Although tumors of the lacrimal caruncle are rare and hence do not present a major problem in ophthalmology, the individual case as it is encountered in practice may be perplexing and a cause of concern. If the oculist consults the standard textbooks on ophthalmology1 he finds that they furnish little or no information of practical value. A good many individual case reports of various types of tumor of the lacrimal caruncle have appeared in the medical literature, but as yet these do not furnish any lucid criteria for classification of neoplasms in this region. And if the ophthalmologist turns to the pathologists for guidance in a particular case, he may be even more bewildered as to the type of tumor with which he has to deal.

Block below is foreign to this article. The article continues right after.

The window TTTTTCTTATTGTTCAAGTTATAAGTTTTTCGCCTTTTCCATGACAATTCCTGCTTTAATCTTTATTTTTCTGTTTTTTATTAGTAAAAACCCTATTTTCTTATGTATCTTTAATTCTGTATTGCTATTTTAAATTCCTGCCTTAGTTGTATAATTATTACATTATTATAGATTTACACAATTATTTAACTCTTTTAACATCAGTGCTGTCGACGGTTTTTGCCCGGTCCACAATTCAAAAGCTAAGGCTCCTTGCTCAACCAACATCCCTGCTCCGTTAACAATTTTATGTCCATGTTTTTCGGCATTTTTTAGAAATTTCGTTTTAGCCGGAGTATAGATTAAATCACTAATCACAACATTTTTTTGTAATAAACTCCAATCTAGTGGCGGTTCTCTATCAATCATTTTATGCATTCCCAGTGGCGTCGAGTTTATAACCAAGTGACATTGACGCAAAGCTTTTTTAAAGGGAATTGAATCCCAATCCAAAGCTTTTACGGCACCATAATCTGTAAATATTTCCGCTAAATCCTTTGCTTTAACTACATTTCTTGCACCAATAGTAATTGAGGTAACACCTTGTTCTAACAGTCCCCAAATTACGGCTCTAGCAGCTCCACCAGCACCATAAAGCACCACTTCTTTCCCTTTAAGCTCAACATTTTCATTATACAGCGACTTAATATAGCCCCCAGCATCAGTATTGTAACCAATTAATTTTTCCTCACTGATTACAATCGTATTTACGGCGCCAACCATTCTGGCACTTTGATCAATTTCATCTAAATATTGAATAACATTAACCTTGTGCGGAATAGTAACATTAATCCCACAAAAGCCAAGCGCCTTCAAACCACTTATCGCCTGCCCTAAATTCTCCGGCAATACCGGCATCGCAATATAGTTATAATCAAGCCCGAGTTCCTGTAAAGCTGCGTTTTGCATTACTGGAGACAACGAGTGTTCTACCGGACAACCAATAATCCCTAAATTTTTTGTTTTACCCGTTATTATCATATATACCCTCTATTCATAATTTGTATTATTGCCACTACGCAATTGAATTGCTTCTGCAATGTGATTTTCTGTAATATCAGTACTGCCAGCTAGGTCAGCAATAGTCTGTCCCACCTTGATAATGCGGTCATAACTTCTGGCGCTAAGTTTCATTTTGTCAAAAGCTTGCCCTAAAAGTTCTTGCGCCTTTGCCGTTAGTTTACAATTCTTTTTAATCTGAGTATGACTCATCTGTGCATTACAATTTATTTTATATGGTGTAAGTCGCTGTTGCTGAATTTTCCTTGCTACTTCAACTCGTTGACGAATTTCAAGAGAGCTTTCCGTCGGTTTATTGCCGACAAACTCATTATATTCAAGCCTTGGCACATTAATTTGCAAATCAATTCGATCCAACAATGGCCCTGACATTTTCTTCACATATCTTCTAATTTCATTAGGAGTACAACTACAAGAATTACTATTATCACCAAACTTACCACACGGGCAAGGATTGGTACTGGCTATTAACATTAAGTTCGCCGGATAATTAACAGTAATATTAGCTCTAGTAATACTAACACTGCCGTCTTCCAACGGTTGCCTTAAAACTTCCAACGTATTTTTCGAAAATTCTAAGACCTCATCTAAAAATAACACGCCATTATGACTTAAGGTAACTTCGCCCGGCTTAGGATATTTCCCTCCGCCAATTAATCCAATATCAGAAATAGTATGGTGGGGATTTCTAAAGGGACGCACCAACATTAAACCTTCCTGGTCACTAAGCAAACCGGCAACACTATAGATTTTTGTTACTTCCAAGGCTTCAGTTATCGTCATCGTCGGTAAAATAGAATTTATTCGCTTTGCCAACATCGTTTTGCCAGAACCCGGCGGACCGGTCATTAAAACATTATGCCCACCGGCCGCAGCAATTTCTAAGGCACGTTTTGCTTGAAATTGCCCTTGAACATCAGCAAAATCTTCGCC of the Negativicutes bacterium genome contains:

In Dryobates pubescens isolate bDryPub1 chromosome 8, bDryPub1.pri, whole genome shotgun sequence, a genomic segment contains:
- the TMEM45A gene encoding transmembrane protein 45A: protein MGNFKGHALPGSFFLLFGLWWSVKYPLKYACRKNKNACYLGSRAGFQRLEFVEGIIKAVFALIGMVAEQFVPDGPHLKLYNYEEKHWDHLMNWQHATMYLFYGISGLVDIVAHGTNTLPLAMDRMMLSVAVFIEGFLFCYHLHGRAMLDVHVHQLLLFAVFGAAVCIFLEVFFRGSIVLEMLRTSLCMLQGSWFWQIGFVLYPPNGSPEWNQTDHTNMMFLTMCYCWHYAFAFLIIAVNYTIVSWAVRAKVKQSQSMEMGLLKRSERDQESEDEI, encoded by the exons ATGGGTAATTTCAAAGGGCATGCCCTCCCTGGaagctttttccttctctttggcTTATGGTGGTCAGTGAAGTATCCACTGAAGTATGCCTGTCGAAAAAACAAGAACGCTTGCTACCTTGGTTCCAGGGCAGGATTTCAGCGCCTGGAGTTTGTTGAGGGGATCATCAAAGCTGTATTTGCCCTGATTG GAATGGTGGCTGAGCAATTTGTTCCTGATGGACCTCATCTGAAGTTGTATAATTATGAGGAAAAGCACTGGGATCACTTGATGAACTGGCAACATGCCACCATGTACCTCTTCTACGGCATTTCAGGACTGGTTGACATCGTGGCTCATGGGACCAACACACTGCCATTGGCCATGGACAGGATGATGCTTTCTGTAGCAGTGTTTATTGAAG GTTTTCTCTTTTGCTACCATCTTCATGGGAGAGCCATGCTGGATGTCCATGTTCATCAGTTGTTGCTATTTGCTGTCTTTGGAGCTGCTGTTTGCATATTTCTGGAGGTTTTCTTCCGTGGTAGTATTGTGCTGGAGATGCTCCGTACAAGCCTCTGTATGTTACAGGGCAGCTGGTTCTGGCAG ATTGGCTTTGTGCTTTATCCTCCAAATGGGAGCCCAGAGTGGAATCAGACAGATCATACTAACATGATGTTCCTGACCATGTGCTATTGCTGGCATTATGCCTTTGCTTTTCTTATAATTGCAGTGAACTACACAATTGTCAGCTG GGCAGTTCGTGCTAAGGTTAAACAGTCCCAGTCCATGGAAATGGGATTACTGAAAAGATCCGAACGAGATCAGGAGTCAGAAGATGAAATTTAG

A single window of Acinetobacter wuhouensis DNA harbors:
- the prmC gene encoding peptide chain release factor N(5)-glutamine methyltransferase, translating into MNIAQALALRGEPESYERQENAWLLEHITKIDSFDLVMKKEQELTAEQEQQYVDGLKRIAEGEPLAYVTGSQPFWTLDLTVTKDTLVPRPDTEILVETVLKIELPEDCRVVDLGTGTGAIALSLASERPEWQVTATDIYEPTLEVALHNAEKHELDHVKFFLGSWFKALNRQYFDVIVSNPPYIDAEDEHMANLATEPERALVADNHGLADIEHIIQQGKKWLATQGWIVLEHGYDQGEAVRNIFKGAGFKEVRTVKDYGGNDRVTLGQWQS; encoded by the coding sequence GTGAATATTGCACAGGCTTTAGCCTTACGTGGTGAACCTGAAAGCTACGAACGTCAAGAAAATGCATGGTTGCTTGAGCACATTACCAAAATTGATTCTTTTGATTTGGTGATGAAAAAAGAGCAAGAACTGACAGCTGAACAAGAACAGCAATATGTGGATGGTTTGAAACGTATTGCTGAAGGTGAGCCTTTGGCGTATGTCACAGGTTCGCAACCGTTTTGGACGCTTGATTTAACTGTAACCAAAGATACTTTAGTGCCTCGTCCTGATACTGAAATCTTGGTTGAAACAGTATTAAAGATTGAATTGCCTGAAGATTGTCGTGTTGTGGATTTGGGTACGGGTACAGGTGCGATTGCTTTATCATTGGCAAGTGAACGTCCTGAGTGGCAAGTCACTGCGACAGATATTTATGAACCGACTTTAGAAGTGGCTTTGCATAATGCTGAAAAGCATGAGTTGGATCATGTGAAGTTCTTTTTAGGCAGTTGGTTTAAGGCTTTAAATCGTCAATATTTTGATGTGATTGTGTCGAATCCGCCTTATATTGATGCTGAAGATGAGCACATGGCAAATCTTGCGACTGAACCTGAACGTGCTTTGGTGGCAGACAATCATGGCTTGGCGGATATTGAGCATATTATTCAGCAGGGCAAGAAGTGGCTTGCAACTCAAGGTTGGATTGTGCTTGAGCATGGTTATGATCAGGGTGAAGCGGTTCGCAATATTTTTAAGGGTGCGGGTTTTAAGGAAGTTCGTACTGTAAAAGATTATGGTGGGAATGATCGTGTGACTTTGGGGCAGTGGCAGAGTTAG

When a case of tumor of the lacrimal caruncle was being studied a few years ago, these frustrating obstacles arose to obscure the
EVANS WH. TUMOR OF THE LACRIMAL CARUNCLE: A STUDY OF TWO HUNDRED COLLECTED CASES. Arch Ophthalmol. 1940;24(1):83–106. doi:10.1001/archopht.1940.00870010105010
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